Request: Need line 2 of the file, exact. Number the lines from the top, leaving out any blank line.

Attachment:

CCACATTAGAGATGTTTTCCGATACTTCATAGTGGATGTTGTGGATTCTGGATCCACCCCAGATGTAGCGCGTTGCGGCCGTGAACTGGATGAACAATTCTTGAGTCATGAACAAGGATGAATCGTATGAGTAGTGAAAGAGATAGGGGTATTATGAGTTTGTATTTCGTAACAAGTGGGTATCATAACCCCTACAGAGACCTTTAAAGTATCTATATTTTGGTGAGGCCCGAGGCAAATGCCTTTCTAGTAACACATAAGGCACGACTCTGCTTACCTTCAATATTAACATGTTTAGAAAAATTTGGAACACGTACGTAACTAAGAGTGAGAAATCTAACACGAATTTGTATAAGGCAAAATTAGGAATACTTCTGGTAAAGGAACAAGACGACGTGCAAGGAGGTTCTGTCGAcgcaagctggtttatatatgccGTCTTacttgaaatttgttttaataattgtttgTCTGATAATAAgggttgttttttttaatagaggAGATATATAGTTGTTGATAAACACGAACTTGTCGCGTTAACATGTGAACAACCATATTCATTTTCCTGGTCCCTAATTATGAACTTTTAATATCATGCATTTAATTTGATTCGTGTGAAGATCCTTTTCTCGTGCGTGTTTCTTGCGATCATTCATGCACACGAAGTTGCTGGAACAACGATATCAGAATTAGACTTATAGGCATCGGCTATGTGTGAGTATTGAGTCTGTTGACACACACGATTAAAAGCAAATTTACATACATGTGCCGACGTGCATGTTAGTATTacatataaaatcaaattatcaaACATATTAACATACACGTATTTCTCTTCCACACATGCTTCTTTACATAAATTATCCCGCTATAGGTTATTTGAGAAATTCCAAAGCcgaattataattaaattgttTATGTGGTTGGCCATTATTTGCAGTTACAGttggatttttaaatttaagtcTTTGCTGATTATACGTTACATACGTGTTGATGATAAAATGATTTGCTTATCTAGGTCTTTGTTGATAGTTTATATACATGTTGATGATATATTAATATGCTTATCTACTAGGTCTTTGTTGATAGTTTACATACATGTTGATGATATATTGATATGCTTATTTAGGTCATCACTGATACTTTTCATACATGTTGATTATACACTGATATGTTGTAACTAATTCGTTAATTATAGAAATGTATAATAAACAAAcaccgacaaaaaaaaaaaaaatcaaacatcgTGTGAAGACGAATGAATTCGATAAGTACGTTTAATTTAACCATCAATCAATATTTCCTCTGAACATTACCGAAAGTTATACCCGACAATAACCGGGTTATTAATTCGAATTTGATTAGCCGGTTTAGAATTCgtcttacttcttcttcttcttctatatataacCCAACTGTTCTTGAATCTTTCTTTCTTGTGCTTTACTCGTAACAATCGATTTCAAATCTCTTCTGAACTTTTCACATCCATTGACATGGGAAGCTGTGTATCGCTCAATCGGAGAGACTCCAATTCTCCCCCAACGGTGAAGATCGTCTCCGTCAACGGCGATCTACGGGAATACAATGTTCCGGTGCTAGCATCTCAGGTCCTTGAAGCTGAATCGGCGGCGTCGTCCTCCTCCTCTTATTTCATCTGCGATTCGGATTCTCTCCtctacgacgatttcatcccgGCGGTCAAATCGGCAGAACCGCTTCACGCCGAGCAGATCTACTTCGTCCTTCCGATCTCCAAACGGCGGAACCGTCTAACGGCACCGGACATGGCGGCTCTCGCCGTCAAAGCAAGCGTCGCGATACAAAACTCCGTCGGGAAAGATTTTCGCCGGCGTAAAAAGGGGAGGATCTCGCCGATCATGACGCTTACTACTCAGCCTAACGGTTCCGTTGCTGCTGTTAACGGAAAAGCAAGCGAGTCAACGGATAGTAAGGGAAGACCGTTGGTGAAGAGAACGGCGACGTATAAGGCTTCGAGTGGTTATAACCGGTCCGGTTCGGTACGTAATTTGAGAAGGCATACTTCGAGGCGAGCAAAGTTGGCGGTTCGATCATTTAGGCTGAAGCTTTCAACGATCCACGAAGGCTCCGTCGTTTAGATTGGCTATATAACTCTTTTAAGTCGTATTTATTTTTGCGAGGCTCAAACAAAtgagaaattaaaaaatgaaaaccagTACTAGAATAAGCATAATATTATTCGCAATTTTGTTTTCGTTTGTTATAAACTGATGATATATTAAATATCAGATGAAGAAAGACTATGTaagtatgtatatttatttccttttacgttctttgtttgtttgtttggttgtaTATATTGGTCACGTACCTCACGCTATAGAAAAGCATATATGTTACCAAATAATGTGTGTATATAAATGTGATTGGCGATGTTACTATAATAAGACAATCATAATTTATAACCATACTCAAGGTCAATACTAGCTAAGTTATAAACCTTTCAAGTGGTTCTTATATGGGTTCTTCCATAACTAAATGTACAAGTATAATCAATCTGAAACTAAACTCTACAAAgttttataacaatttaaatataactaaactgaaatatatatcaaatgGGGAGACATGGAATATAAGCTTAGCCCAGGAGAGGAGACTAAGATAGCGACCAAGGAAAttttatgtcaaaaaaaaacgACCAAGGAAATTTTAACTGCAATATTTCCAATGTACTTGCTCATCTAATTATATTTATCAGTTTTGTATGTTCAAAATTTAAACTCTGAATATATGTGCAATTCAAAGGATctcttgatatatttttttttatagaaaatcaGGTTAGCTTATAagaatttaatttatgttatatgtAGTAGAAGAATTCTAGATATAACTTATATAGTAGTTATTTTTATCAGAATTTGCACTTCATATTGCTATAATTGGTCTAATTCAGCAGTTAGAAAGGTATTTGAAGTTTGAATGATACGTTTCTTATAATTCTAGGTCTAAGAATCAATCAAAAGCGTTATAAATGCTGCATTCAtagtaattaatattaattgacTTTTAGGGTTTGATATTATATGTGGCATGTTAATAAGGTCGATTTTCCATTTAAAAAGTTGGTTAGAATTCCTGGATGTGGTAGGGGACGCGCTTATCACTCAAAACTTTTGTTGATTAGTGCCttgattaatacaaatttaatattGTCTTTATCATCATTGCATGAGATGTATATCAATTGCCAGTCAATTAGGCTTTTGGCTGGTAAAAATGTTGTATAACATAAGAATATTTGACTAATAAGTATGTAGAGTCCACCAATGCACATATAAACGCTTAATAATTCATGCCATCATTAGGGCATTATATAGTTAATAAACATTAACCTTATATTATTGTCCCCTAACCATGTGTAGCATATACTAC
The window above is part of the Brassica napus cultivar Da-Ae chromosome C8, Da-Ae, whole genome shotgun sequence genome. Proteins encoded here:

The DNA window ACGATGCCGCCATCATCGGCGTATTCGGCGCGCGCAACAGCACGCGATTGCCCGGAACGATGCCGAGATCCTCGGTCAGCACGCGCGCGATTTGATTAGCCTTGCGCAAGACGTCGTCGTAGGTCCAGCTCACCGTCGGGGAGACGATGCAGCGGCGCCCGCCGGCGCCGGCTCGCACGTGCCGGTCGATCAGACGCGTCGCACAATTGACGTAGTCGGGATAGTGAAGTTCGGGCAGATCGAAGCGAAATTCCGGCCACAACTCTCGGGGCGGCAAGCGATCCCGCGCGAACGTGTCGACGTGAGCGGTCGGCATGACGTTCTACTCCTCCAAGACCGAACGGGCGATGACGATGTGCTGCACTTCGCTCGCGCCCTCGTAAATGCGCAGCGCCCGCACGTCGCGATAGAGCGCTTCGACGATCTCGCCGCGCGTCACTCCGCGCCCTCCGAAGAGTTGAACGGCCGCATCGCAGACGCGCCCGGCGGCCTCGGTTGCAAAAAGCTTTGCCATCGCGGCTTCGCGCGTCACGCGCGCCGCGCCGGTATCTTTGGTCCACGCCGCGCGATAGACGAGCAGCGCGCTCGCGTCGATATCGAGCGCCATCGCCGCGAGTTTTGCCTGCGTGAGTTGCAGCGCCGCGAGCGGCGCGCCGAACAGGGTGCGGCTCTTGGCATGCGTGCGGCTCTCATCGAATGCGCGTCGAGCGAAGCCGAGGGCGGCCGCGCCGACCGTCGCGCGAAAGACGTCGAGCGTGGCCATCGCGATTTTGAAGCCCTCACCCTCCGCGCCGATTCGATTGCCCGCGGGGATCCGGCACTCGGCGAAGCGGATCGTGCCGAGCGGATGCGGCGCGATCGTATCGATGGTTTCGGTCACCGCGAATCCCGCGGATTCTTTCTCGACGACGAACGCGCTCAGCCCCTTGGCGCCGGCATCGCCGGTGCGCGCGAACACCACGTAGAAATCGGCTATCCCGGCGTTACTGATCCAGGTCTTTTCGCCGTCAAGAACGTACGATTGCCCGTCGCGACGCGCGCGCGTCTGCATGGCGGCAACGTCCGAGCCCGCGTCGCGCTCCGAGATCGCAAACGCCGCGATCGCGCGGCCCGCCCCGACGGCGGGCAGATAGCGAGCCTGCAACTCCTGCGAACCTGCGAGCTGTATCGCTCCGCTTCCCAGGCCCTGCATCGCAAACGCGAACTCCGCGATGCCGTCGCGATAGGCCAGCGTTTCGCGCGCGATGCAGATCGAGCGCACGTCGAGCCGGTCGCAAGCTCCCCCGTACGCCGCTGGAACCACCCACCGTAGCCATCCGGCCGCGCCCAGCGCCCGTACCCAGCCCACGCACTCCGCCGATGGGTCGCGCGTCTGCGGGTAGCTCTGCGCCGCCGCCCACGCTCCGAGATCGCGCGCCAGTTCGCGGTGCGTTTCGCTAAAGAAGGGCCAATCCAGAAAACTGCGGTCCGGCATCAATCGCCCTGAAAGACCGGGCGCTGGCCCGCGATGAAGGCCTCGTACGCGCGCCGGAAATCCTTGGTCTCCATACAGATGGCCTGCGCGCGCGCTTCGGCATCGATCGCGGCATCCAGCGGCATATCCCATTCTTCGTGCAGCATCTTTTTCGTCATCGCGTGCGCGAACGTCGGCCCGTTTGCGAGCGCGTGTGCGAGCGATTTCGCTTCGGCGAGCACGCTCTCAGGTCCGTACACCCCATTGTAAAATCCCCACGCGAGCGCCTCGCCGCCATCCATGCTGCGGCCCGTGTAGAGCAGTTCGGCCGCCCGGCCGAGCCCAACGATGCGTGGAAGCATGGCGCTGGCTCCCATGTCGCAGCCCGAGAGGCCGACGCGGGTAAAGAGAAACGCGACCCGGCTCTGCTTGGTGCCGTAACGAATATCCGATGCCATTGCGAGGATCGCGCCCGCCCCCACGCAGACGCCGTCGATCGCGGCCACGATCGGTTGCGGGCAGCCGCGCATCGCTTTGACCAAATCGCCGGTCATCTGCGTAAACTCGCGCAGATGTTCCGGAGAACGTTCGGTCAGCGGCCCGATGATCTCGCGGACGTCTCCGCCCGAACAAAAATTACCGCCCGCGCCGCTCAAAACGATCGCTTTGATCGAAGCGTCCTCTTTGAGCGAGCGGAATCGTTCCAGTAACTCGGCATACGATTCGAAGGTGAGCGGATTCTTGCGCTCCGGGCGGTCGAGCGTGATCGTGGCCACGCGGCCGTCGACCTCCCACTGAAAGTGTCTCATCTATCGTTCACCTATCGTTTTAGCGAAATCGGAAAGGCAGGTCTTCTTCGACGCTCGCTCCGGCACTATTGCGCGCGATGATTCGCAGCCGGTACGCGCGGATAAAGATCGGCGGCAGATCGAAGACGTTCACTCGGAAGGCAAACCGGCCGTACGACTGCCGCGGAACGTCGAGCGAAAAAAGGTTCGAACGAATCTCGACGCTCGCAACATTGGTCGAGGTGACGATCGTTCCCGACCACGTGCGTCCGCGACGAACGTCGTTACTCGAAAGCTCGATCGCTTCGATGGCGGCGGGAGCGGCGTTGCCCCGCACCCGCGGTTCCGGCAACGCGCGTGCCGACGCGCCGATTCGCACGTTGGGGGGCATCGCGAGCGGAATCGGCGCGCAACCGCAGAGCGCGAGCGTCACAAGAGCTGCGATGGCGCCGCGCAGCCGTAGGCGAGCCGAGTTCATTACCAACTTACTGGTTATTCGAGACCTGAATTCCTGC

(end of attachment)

The window above is part of the Brassica napus cultivar Da-Ae chromosome C8, Da-Ae, whole genome shotgun sequence genome. Proteins encoded here: